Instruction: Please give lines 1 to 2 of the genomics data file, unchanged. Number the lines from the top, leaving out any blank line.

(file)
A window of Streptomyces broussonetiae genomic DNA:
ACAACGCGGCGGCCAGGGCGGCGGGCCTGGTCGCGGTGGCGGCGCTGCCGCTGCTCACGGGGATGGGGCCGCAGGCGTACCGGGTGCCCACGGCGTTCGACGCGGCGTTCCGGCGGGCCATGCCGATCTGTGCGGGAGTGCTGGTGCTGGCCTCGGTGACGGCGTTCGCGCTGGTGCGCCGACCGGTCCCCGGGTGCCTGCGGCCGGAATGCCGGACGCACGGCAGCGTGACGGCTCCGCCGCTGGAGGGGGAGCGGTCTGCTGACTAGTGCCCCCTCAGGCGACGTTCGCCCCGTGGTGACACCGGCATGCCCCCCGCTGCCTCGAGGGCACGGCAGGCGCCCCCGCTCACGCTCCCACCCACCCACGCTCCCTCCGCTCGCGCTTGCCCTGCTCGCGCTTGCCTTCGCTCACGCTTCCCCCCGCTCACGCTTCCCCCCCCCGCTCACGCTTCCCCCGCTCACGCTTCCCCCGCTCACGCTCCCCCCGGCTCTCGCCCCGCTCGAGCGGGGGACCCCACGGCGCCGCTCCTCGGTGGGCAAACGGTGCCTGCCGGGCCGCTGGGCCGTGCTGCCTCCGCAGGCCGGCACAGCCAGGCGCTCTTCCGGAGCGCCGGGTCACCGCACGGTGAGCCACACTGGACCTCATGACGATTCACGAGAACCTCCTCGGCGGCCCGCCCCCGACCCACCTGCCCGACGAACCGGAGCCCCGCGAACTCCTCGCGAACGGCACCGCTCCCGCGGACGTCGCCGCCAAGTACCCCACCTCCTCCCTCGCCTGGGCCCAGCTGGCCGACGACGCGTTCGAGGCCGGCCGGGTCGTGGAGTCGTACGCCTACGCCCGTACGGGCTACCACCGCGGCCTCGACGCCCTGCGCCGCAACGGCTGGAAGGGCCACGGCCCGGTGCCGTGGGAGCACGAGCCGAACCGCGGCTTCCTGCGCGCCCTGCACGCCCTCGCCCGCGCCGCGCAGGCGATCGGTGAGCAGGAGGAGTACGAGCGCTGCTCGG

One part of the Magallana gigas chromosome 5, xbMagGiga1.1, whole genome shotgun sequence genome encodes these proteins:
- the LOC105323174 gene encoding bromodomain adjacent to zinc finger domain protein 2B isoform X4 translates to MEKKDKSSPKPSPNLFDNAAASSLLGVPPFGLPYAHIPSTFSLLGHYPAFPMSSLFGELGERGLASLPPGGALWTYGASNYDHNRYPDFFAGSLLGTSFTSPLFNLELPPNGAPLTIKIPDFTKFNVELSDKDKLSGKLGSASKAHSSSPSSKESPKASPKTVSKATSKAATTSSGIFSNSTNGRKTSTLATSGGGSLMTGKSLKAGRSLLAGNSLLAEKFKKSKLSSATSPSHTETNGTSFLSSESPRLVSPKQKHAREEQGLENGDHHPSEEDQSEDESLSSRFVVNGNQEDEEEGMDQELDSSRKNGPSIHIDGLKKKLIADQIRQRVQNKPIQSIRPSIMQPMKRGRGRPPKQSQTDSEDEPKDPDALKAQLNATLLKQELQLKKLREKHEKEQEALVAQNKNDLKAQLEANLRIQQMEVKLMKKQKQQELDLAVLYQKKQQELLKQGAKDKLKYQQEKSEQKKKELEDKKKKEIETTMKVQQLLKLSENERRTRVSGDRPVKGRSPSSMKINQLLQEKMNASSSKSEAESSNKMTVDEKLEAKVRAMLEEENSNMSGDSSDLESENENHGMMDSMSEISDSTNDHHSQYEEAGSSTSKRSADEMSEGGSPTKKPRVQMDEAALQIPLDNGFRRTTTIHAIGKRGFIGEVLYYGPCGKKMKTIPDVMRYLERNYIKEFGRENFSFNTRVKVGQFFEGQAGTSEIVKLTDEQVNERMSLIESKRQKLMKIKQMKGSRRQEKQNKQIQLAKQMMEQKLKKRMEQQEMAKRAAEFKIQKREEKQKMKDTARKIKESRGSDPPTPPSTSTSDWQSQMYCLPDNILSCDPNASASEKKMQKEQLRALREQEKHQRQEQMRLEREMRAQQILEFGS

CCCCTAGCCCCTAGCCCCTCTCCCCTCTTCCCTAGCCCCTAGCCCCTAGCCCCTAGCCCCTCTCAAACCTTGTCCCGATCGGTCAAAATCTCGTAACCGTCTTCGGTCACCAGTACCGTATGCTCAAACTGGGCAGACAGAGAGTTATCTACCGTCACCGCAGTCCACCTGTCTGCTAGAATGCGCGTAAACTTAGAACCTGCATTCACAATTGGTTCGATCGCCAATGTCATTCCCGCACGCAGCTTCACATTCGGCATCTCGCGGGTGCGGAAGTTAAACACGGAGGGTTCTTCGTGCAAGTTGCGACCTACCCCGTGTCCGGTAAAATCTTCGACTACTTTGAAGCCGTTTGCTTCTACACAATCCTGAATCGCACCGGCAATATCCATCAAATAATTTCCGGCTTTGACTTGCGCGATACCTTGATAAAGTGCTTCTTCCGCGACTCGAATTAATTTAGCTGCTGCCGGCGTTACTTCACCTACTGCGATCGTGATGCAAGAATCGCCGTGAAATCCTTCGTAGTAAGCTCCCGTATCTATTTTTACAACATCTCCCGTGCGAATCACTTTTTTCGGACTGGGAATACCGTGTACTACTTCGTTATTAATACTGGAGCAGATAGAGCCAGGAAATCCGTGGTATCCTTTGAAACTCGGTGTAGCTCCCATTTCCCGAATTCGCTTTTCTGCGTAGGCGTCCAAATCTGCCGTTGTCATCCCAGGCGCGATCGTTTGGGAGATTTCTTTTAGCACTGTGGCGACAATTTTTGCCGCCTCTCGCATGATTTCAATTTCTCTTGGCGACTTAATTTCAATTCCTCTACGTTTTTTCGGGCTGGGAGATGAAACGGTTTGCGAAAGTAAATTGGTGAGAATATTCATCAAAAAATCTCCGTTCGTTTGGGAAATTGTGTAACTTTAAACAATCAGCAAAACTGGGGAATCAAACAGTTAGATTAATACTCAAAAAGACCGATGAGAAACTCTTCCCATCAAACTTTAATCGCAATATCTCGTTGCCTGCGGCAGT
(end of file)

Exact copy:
A window of Streptomyces broussonetiae genomic DNA:
ACAACGCGGCGGCCAGGGCGGCGGGCCTGGTCGCGGTGGCGGCGCTGCCGCTGCTCACGGGGATGGGGCCGCAGGCGTACCGGGTGCCCACGGCGTTCGACGCGGCGTTCCGGCGGGCCATGCCGATCTGTGCGGGAGTGCTGGTGCTGGCCTCGGTGACGGCGTTCGCGCTGGTGCGCCGACCGGTCCCCGGGTGCCTGCGGCCGGAATGCCGGACGCACGGCAGCGTGACGGCTCCGCCGCTGGAGGGGGAGCGGTCTGCTGACTAGTGCCCCCTCAGGCGACGTTCGCCCCGTGGTGACACCGGCATGCCCCCCGCTGCCTCGAGGGCACGGCAGGCGCCCCCGCTCACGCTCCCACCCACCCACGCTCCCTCCGCTCGCGCTTGCCCTGCTCGCGCTTGCCTTCGCTCACGCTTCCCCCCGCTCACGCTTCCCCCCCCCGCTCACGCTTCCCCCGCTCACGCTTCCCCCGCTCACGCTCCCCCCGGCTCTCGCCCCGCTCGAGCGGGGGACCCCACGGCGCCGCTCCTCGGTGGGCAAACGGTGCCTGCCGGGCCGCTGGGCCGTGCTGCCTCCGCAGGCCGGCACAGCCAGGCGCTCTTCCGGAGCGCCGGGTCACCGCACGGTGAGCCACACTGGACCTCATGACGATTCACGAGAACCTCCTCGGCGGCCCGCCCCCGACCCACCTGCCCGACGAACCGGAGCCCCGCGAACTCCTCGCGAACGGCACCGCTCCCGCGGACGTCGCCGCCAAGTACCCCACCTCCTCCCTCGCCTGGGCCCAGCTGGCCGACGACGCGTTCGAGGCCGGCCGGGTCGTGGAGTCGTACGCCTACGCCCGTACGGGCTACCACCGCGGCCTCGACGCCCTGCGCCGCAACGGCTGGAAGGGCCACGGCCCGGTGCCGTGGGAGCACGAGCCGAACCGCGGCTTCCTGCGCGCCCTGCACGCCCTCGCCCGCGCCGCGCAGGCGATCGGTGAGCAGGAGGAGTACGAGCGCTGCTCGG